Just after 6:00pm on Sunday the 30th July 1967, as Phil Hill brought his bewinged Chaparral 2F over the line in first place on the 211th and last lap of the BOAC 500 Sportscar Race, he allowed himself a brief smile. He was indeed a man satisfied with a job well done. Hill and his co-driver Mike Spence, who was sadly to lose his life at Indianapolis the following year, had driven hard and fast for over 6 hours and brought their car home in one piece. It had been a pivotal race in more ways than one.
Pivotal for the pensive Californian in that, after several seasons in the Grand Prix wilderness following the abortive ATS Formula One venture and hard times with Cooper and others in sports cars, the triple Le Mans winner and 1961 Formula One World Champion had shown that he still had what it took to deliver victory in a world-class, long distance event.
Pivotal also for Chaparral, being only the second major European victory, following the previous year’s experimental foray at the Nurburgring 1000kms, for the inspired Texan duo of Jim Hall and Hap Sharp and the latest in their long line of innovative sports car designs. This win being especially significant, breaking up as it did the Ferrari/Porsche hegemony which had existed for so long at the highest level in Sportscar racing.
Pivotal, finally for both the Ferrari and Porsche home-teams, as the race was the closing round of the 1967 F.I.A. World Sportscar Manufacturers Championship, bringing down the curtain on the most hotly contested season for many years. The two grandee teams had come to Brands Hatch with everything to play for; their scores separated by but a single point after the Ford whitewash at the previous month’s Le Mans 24 hours had denied them access to the winner’s circle.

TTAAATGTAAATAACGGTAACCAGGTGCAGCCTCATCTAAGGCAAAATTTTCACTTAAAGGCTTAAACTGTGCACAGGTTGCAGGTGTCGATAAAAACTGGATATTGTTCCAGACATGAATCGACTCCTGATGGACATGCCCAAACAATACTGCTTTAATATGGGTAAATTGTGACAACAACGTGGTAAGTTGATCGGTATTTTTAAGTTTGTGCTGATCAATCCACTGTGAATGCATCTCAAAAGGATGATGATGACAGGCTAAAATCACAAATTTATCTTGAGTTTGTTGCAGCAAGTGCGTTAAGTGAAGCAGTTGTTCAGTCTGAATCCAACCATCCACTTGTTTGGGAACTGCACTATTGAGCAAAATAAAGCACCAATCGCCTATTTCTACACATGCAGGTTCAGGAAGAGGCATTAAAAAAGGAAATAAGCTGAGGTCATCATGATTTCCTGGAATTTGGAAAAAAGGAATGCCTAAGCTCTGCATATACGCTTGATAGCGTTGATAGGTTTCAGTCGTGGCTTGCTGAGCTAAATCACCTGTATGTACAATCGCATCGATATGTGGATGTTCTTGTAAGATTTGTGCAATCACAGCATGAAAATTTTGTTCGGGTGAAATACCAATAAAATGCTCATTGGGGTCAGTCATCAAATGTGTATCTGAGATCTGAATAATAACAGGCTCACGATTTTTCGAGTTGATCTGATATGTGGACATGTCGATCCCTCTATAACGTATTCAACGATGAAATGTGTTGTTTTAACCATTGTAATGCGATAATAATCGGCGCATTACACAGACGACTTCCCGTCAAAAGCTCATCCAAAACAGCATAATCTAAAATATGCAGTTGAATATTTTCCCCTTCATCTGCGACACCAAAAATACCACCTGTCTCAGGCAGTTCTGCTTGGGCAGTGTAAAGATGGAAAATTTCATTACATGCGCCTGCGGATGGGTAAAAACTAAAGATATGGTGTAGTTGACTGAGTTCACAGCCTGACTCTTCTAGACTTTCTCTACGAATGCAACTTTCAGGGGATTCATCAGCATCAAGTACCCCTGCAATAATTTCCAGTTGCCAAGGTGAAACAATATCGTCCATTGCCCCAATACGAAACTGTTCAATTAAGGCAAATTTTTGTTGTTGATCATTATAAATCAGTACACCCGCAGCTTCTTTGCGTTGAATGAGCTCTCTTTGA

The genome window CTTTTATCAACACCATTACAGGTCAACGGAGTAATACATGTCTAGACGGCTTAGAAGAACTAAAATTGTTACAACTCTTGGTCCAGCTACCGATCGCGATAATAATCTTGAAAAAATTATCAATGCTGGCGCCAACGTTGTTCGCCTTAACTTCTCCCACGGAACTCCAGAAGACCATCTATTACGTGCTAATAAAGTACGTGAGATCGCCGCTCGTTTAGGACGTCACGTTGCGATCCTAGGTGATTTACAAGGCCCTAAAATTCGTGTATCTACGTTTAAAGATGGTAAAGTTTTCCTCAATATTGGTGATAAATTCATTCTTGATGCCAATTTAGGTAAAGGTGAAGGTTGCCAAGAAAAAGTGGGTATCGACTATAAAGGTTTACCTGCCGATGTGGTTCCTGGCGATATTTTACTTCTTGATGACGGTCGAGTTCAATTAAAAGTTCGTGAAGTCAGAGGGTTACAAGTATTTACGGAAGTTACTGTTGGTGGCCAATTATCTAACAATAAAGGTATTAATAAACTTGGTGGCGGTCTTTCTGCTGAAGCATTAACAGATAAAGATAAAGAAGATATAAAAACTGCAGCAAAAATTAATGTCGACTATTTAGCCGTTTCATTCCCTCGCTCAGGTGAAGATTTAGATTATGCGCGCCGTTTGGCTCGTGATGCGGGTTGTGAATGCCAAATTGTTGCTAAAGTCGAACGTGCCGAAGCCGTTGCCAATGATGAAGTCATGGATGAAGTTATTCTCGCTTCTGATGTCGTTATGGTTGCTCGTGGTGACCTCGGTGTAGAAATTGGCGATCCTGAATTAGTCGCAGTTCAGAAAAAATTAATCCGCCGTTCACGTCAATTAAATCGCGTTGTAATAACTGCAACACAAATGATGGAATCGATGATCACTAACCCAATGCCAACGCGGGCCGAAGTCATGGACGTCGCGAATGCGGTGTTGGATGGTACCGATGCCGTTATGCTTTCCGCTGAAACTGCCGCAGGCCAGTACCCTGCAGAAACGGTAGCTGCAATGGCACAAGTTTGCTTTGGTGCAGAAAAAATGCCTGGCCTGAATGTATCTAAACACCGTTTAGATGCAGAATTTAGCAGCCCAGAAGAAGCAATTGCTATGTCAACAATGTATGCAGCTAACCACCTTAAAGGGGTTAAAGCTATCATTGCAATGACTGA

Three days earlier, when the cream of the International Sportscar racing set had gathered for practice, prior to joining battle at the tight and twisty Kentish circuit, the eager spectators had been amazed that closed-wheel racing of this calibre was once again on the menu in Britain. This was indeed the first truly international race, other than a Grand Prix, to be held on British soil since the Goodwood TT’s of the 1950’s!
Not only were all the crack teams present, making up a very full grid, but just about everybody who was anybody from the world of Grands Prix had been signed-up to drive. In addition to the sole 7.0 litre, alloy-block Chaparral entry of Hill/Spence there were three works 4.0 litre Ferrari P4’s, with crews including Jackie Stewart, Chris Amon and Ludovico Scarfiotti, all entered in the open roof ‘Prototype’ category. These were ably backed by the privateer Maranello Concessionaires Ferrari 412 P Coupe of Richard Attwood and David Piper and a number of older LM Ferraris also in private hands. Porsche in turn had pulled out all the stops to field no less than five works cars. The total made up of four 910’s in 2.0 and 2.2 litre guise and an ex-Le Mans long-tailed 2.2 litre 907. Their driving roster included such luminaries as Graham Hill, Jochen Rindt, Jo Siffert, Bruce McLaren and ‘Quick’ Vic Elford. Flying the Ford flag was a John Wyer entered 5.7 litre Gulf-Mirage to be piloted by the great Pedro Rodriguez, in his first drive for the team to which he would later bring much glory, and the S.C.C.A. veteran Dick Thompson. Five privately-entered GT40’s ran in a supporting role. The ubiquitous Lola T70 was not to be ignored either, represented, amongst others, by a 5.7 litre MkIIIB works car for John Surtees/David Hobbs and a similar; Sid Taylor entered machine for soon to be crowned Formula One World Champion Denny Hulme and his boss Jack Brabham.